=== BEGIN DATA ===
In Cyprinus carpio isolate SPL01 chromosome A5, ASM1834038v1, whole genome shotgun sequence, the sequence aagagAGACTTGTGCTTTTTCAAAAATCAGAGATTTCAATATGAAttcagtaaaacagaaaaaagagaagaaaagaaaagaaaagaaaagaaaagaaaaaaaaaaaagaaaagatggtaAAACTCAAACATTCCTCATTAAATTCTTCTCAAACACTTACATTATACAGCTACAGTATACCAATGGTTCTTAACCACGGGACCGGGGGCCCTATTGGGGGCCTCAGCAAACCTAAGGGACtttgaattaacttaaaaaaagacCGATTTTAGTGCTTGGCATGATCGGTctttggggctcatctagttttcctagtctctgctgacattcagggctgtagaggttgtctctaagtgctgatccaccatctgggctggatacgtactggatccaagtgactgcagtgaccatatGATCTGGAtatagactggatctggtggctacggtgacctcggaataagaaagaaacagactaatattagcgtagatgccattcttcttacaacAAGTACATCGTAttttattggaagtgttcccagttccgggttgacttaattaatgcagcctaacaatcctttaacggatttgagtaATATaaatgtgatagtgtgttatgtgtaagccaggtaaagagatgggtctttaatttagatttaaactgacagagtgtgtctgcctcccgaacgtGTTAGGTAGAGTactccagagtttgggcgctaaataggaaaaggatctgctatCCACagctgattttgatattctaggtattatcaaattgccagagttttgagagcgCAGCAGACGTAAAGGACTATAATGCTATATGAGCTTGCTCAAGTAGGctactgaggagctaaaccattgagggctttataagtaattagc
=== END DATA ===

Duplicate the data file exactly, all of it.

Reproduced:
In Cyprinus carpio isolate SPL01 chromosome A5, ASM1834038v1, whole genome shotgun sequence, the sequence aagagAGACTTGTGCTTTTTCAAAAATCAGAGATTTCAATATGAAttcagtaaaacagaaaaaagagaagaaaagaaaagaaaagaaaagaaaagaaaaaaaaaaaagaaaagatggtaAAACTCAAACATTCCTCATTAAATTCTTCTCAAACACTTACATTATACAGCTACAGTATACCAATGGTTCTTAACCACGGGACCGGGGGCCCTATTGGGGGCCTCAGCAAACCTAAGGGACtttgaattaacttaaaaaaagacCGATTTTAGTGCTTGGCATGATCGGTctttggggctcatctagttttcctagtctctgctgacattcagggctgtagaggttgtctctaagtgctgatccaccatctgggctggatacgtactggatccaagtgactgcagtgaccatatGATCTGGAtatagactggatctggtggctacggtgacctcggaataagaaagaaacagactaatattagcgtagatgccattcttcttacaacAAGTACATCGTAttttattggaagtgttcccagttccgggttgacttaattaatgcagcctaacaatcctttaacggatttgagtaATATaaatgtgatagtgtgttatgtgtaagccaggtaaagagatgggtctttaatttagatttaaactgacagagtgtgtctgcctcccgaacgtGTTAGGTAGAGTactccagagtttgggcgctaaataggaaaaggatctgctatCCACagctgattttgatattctaggtattatcaaattgccagagttttgagagcgCAGCAGACGTAAAGGACTATAATGCTATATGAGCTTGCTCAAGTAGGctactgaggagctaaaccattgagggctttataagtaattagc